Sunday, February 24, 2008

Webtest Tool Round-up (Round 1:WatiN)

This is the first article in a series of reviews. I plan to test a few Open Source automated Web-Testing tools. As I complete my tests I will publish the results to my blog.

The Test Procedure

The world has gone Ajax and Web 2.0 crazy. Any tool that doesn't handle dynamically changing DOMs is an instant failure. So, I decided to use one of the most Ajax intense applications I know of, Gmail. Gmail uses Ajax and Iframes indiscriminately. The developers at google seem to obfuscate ALL the HTML element IDs which means that my web-tests have to do some real back-flips to find the buttons, hyperlinks and textfields required to send messages. I have no doubt that Gmail will adequately stress the tools in this line-up.

Test Steps

  1. Log in to Gmail
  2. Send an Email
  3. Check the same email
  4. Apply a Label
  5. Archive it
  6. Check to see if it is in the label category.
  7. Log Out

Round 1: WatiN (v1.2.1)


homepage | download


Test Date
17FEB08

Environment

Windows XP Home
Visual Studio 2005
.Net 2.0
IE 7

PROS
Easy Install
Integrates w/ Nunit
Good DSL
Integrates with most xUnit
Spreadsheet Tool
Recorder

CONS
IE Only until v2.0
Requires IE to be running.
The DSL could be more intuitive.

WatiN Project Overview
WatiN started life as a .Net clone of Watir. Rather than emulate a browser, WatiN uses the browser's own API to conduct web-tests. As of this writing, WatiN only supports IE7, but they promise that the 2.0 version will have FireFox support.

WatiN is technically just an API for controlling Internet Explorer, reading the DOM structure of web pages and triggering events on DOM elements. The library includes many utility methods (something of a DSL) that make scripting the tests ahead of time fairly trivial. Tests are written in you're favorite .Net language using your favorite .Net IDE.

For my tests I used the standard Visual Studio/Nunit stack that I use for unit testing. In short I created a class library of Nunit TestFixtures and used TestDriven.Net to start the tests.

Getting Started

When you download WatiN you have several options: a .Net 1.0 or .Net 2.0 installer or zip packages. I chose the .Net 2.0 installer. The install was pretty smooth. The installer, oddly enough, does not create any shortcuts for the documentation. Since WatiN is just an assembly and no shortcuts are created, the installer seems a bit superfluous.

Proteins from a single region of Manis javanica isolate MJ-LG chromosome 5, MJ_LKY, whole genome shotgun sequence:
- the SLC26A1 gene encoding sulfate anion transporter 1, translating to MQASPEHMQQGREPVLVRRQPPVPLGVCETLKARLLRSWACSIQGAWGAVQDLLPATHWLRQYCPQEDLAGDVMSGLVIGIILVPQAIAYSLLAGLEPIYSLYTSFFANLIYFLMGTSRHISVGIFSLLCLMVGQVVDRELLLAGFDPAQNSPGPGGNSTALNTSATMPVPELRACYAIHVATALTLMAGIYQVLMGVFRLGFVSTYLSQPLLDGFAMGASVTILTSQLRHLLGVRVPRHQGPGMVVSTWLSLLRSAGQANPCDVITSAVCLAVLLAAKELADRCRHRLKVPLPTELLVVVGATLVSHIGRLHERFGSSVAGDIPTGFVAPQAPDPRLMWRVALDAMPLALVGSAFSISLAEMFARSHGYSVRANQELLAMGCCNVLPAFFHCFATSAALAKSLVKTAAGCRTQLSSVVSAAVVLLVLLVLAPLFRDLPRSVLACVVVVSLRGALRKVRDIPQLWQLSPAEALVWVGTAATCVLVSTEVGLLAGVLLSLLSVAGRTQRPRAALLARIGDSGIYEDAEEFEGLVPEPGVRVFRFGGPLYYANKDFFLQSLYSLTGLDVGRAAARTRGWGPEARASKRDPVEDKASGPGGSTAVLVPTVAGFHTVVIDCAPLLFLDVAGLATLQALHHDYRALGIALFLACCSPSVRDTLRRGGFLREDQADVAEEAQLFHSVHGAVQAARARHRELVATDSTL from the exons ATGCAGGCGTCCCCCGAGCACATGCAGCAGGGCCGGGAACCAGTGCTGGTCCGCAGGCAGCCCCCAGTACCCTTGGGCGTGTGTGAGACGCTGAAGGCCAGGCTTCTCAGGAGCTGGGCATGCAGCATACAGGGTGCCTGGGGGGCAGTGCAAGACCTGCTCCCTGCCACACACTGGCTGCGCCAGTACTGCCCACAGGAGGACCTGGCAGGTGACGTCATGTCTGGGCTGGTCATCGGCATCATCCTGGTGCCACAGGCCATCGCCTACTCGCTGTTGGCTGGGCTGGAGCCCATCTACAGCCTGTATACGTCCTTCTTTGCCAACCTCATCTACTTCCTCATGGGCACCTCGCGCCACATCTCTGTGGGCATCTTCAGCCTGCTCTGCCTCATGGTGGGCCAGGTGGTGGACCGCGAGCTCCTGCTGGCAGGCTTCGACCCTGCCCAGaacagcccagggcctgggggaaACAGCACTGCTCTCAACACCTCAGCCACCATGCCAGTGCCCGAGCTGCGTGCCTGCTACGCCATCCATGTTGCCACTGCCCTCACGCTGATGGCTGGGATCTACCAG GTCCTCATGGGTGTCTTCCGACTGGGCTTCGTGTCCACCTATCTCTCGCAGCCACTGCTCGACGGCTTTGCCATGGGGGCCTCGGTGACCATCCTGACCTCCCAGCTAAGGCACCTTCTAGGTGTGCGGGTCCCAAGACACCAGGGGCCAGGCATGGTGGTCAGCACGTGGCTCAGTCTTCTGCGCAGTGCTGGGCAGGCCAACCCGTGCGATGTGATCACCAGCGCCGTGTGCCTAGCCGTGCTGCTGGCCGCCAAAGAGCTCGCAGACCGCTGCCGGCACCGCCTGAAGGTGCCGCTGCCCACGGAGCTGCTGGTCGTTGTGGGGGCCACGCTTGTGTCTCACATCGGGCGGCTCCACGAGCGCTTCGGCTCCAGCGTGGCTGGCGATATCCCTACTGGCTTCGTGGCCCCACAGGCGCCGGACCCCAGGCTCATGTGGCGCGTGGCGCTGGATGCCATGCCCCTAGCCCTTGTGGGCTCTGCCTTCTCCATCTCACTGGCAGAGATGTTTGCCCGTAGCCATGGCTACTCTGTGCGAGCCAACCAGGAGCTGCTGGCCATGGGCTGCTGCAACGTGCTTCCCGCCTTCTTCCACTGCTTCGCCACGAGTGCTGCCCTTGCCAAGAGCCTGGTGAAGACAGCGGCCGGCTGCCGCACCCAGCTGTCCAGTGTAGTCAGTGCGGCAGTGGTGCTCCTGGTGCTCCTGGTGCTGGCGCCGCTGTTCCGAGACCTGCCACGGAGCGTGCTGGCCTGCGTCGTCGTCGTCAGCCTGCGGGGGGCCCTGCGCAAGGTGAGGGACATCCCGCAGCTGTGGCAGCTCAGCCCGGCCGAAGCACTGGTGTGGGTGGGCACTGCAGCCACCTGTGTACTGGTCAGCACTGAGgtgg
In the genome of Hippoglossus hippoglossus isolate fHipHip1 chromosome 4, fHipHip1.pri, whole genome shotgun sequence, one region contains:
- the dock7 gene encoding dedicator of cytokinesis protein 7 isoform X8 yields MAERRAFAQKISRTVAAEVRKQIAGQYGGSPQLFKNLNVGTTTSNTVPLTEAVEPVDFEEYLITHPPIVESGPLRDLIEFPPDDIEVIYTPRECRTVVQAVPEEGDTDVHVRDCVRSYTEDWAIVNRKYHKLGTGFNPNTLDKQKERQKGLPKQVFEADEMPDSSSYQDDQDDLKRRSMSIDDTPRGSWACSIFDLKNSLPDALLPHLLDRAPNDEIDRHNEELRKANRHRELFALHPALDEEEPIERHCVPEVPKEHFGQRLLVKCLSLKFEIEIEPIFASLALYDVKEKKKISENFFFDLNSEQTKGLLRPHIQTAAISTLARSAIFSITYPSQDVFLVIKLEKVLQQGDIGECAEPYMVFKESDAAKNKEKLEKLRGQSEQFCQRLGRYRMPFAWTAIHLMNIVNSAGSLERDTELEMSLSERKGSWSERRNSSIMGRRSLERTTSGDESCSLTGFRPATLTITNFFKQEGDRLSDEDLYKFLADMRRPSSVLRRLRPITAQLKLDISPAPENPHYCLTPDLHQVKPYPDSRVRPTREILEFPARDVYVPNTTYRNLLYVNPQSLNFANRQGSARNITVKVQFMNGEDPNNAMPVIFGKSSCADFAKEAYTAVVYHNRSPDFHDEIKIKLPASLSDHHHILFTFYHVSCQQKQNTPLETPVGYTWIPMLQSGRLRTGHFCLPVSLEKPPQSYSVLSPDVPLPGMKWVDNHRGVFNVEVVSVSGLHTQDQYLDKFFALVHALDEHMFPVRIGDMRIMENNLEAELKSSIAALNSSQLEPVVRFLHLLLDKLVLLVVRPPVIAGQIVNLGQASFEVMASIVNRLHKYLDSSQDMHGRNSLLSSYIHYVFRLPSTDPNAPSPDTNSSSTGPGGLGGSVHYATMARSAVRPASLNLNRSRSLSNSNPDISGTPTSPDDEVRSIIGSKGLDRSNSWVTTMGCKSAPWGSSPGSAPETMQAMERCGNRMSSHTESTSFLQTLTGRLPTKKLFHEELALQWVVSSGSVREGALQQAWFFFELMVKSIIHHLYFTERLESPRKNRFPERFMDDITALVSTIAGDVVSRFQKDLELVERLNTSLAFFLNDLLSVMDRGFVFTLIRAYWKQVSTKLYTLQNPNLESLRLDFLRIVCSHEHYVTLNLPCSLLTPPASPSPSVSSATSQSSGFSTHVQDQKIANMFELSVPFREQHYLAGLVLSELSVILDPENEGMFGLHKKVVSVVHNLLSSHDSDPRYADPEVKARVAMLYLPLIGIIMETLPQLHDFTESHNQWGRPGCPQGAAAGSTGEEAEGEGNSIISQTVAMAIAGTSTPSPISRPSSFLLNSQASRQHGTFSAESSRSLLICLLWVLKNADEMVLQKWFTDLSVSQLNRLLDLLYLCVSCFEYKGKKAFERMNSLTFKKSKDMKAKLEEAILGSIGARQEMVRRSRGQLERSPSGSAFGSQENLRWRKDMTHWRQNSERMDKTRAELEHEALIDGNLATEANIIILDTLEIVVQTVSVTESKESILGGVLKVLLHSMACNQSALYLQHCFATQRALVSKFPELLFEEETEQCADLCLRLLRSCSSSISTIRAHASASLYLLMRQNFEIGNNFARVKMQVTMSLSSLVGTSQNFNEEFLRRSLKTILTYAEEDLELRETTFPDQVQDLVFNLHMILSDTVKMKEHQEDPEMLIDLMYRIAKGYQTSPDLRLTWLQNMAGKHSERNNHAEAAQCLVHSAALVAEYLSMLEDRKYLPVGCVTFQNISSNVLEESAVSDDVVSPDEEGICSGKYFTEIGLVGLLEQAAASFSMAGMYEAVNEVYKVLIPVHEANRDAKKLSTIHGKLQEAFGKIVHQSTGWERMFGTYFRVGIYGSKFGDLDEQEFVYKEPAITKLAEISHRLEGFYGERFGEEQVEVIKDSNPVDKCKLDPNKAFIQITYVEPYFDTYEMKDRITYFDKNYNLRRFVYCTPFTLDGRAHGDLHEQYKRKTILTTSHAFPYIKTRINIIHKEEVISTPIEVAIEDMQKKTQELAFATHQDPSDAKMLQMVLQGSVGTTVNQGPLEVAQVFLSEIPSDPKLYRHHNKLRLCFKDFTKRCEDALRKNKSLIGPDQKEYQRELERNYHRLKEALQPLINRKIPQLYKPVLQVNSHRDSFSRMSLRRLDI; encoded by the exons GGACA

WatiN has no command-line runner. As I mentioned above, WatiN is intended to provide an API/DSL for automating Internet Explorer. You write tests and run them using your favorite xUnit tools.

Before beginning the Gmail tests I worked through the "Getting Started" tutorial on the WatiN site. The tutorial walks you through creating a console executable that automates Internet Explorer. Unfortunately, I immediately ran into an error:

COMException: Retrieving the COM class factory for component with CLSID {0002DF01-0000-0000-C000-000000000046} failed due to the following error: 80040154.

After playing around with the code a bit I eventually discovered that IE must be running in order to get the console app to work properly. Once I started IE the Getting-Started app ran as expected. Internet Explorer opened and navigated to the appropriate pages. I could watch each click in the browser and it was kinda nice. Now I am ready to write some fixtures to pass my Gmail test!

Bring on the Gmail

I used FireBug's excellent HTML inspection tool to find the element IDs of each button and text field I would need. I wrote all the tests as Nunit TestFixtures. This was very easy since I already write TestFixtures for all my other projects. I used the test Setup method to launch an Instance of IE and closed IE in the TearDown method. WatiN provides pretty intuitive methods for controlling the browser.

The first thing that hits me while writing the fixture is the DSL. For the most part, I really like it. But, it could be re-factored a bit. In the example below, I wait for and then enter text into the email text box:

ie.TextField("Email").WaitUntilExists();

ie.TextField("Email").TypeText("******@gmail.com");


I would prefer to do something like this:


18 ie.TextField("Email").WaitUntilExists().TypeText("*****@gmail.com");



I also discovered that WatiN requires STA Threading. The web site doesn't hide this fact either. This required a small work around in Nunit. To guarantee STA Threading in Nunit (.Net 2.0) you must define it in your test assembly's config file:
  <configuration>
<configSections>
<sectionGroup name="NUnit">
<section name="TestRunner" type="System.Configuration.NameValueSectionHandler"/>
</sectionGroup>
</configSections>
<NUnit>
<TestRunner>
<!-- Valid values are STA,MTA. Others ignored. -->
<add key="ApartmentState" value="STA" />
</TestRunner>
</NUnit>
</configuration>
The Gmail tests went surprisingly well. The browser opened up. The appropriate items were clicked, textfields were filled in and my emails were sent. As with most tests, I found a lot of overlap in the web-tests. The login and logout routines were used quite often as well as other routines. In order to simplify the tests and practice good "Once and Only Once", I re-factoring the logoff and login into separate utility methods.